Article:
A space bread that does not release crumbs. That is the challenge ahead of Hope Hersh, a young researcher at the University of Florida who seeks for astronauts to have the possibility of savoring fresh bread from the oven and thus be able to “ indulge themselves in their home on Earth.”
The “bread from space” that this young 27-year-old researcher and Ph.D. student at the Florida university is holding wants to join the menu currently accessed by astronauts while they are on space exploration trips, which includes, for example, tortillas, but in which it is rare that crispy loaves of bread appear.
And it is that where gravity causes the crumbs to remain on the table or on the floor, in the case of space the remains of bread remain floating, with the consequent risk that they end up embedded in the ship’s equipment and cause damage in the middle. of a trip.
“Making bread that does not leave crumbs will be a big step,” said Hersh, who was confident in the success of her project, one of 18 in the United States selected by NASA and the Canadian Space Agency in the Deep Space Food call. Challenge.
The young researcher has received a fund of $ 25,000 to continue developing a technology that will allow tasting steaming and nutritious bread with a view to the stars, a project whose cornerstone is a “plastic bag” that in the future can expand its possibilities to others bakery products.
THE BAG OF BREAD
The key element in this project is what Hersh calls a “special multipurpose bag” made of fluorinated ethylene propylene (FEP), which is used in blood donation processes, as it allows the entry of oxygen with which the blood is kept “alive”.
In the case of the space bread bags, resistant to extreme temperatures, their interior would contain the dry ingredients and they would be packaged on Earth.
Once in space, the astronauts would inject water into the wheat flour, yeast, and salt, knead the ingredients and leave the mixture ready so that the next day they would only have to put it in the oven or whatever energy source is in it. spaceships.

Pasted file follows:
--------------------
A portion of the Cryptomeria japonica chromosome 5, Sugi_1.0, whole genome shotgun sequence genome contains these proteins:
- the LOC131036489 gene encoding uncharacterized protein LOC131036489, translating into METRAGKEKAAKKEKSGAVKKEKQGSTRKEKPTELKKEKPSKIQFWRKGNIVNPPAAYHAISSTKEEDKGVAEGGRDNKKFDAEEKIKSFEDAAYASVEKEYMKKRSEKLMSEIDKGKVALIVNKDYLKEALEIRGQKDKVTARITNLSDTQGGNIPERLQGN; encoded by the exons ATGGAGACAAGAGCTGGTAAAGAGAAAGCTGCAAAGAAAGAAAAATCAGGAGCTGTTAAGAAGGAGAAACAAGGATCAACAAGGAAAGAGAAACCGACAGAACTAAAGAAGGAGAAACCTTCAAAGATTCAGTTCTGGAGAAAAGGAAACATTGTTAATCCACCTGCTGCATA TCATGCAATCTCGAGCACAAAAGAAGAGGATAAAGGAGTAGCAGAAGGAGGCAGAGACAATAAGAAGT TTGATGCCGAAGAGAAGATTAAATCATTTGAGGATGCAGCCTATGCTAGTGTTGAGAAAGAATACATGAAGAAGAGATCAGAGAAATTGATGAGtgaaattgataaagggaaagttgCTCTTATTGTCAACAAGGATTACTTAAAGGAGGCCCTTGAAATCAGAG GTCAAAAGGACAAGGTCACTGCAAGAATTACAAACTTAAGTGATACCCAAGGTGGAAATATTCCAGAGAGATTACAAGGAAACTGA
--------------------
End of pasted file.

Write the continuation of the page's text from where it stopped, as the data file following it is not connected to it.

“By lunchtime, you would have slices of fresh bread,” Hersh said.
The young woman is aware that fresh food is a rare commodity beyond Earth’s orbit, one of the many aspects that she has learned as a result of this project in which she has invested not a little in researching and educating herself on “how things work in space “ and how to simplify life for astronauts.
“Astronauts have a busy schedule, each minute is set by NASA, so you want something simple and not occupying them,” he said.
Their bread, in addition to requiring a relatively easy cooking process, promises nutritional qualities. The “author” suggests “bio-fortified” yeast strains, which aid in the production of vitamin A, or edible algae within the bread.
Hersh notes that bio-fortified yeast strains produce chemicals called carotenoids, which add color to each loaf of bread.
WITH THE LOOK PUT IN THE SPACE
A space lover since she was little, this space bread initiative is Hersh’s way of knocking on the doors to work at NASA.
The young woman, who plans to complete her doctorate in Cellular and Plant Molecular Biology in 2022, does not hide her dreams of joining the ranks of the US aerospace agency to “contribute to the space community. “
“There is so much to learn about space, it is a perfect time,” said the researcher, who alluded to the plans for space exploration of the US government on the Moon and Mars.
NASA plans to send a manned mission to the Moon by 2025 as part of its Artemis program, which has a series of missions scheduled with its Space Launch Systems rocket and Orion capsule.
Orion aims to take astronauts to distances from Earth hitherto not reached by humanity.
“And I want to see the astronauts bake bread,” Hersh said.